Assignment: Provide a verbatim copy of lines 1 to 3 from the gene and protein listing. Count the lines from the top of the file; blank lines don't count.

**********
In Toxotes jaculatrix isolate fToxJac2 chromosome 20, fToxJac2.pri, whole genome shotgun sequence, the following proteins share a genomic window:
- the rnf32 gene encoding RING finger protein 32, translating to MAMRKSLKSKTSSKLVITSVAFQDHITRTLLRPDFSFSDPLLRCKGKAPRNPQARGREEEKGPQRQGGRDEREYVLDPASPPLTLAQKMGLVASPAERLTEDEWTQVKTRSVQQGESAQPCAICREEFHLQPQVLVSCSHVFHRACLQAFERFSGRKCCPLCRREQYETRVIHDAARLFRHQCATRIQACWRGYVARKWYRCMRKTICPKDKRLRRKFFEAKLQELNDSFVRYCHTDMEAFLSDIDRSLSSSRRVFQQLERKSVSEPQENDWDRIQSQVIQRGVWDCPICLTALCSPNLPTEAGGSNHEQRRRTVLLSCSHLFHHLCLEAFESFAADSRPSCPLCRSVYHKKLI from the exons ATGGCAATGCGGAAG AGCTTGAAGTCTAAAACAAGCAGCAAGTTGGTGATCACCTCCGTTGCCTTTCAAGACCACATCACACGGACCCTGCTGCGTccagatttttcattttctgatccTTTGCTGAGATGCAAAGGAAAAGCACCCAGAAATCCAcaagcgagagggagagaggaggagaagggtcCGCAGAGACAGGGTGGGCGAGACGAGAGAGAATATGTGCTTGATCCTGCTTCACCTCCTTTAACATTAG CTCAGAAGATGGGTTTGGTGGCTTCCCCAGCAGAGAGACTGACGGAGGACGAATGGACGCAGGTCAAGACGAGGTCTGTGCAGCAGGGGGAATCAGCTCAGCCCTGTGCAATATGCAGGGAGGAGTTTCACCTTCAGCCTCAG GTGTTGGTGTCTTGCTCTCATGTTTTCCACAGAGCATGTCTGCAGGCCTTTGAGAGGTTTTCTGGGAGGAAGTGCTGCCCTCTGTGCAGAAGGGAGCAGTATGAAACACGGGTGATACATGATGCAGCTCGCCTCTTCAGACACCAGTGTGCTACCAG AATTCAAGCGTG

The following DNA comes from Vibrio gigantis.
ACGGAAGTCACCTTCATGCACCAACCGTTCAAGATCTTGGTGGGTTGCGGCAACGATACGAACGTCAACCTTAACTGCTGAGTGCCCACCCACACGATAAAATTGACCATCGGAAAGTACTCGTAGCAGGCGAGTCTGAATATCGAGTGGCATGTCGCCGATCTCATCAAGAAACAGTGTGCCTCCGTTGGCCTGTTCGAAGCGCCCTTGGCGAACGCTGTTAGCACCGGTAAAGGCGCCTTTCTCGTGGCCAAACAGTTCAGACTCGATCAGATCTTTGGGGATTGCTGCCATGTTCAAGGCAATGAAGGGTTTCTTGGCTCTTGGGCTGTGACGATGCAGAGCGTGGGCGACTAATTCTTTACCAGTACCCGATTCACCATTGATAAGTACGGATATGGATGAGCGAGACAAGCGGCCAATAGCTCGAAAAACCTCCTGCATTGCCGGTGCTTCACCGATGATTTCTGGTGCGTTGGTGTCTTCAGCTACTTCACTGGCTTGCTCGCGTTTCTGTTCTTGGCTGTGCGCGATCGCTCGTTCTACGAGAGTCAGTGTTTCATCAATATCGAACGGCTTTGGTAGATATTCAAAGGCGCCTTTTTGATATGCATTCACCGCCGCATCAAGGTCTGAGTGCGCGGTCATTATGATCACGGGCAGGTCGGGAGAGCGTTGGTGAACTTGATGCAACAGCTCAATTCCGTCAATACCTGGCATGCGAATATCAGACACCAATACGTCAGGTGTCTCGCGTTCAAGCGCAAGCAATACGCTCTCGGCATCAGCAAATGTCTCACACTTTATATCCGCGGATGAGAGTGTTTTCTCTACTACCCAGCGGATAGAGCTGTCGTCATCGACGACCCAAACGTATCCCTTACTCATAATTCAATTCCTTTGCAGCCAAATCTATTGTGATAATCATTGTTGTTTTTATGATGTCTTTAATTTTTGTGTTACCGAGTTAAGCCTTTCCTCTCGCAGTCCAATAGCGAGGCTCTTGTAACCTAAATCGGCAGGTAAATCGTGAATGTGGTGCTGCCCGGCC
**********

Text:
In Toxotes jaculatrix isolate fToxJac2 chromosome 20, fToxJac2.pri, whole genome shotgun sequence, the following proteins share a genomic window:
- the rnf32 gene encoding RING finger protein 32, translating to MAMRKSLKSKTSSKLVITSVAFQDHITRTLLRPDFSFSDPLLRCKGKAPRNPQARGREEEKGPQRQGGRDEREYVLDPASPPLTLAQKMGLVASPAERLTEDEWTQVKTRSVQQGESAQPCAICREEFHLQPQVLVSCSHVFHRACLQAFERFSGRKCCPLCRREQYETRVIHDAARLFRHQCATRIQACWRGYVARKWYRCMRKTICPKDKRLRRKFFEAKLQELNDSFVRYCHTDMEAFLSDIDRSLSSSRRVFQQLERKSVSEPQENDWDRIQSQVIQRGVWDCPICLTALCSPNLPTEAGGSNHEQRRRTVLLSCSHLFHHLCLEAFESFAADSRPSCPLCRSVYHKKLI from the exons ATGGCAATGCGGAAG AGCTTGAAGTCTAAAACAAGCAGCAAGTTGGTGATCACCTCCGTTGCCTTTCAAGACCACATCACACGGACCCTGCTGCGTccagatttttcattttctgatccTTTGCTGAGATGCAAAGGAAAAGCACCCAGAAATCCAcaagcgagagggagagaggaggagaagggtcCGCAGAGACAGGGTGGGCGAGACGAGAGAGAATATGTGCTTGATCCTGCTTCACCTCCTTTAACATTAG CTCAGAAGATGGGTTTGGTGGCTTCCCCAGCAGAGAGACTGACGGAGGACGAATGGACGCAGGTCAAGACGAGGTCTGTGCAGCAGGGGGAATCAGCTCAGCCCTGTGCAATATGCAGGGAGGAGTTTCACCTTCAGCCTCAG GTGTTGGTGTCTTGCTCTCATGTTTTCCACAGAGCATGTCTGCAGGCCTTTGAGAGGTTTTCTGGGAGGAAGTGCTGCCCTCTGTGCAGAAGGGAGCAGTATGAAACACGGGTGATACATGATGCAGCTCGCCTCTTCAGACACCAGTGTGCTACCAG AATTCAAGCGTG

The following DNA comes from Vibrio gigantis.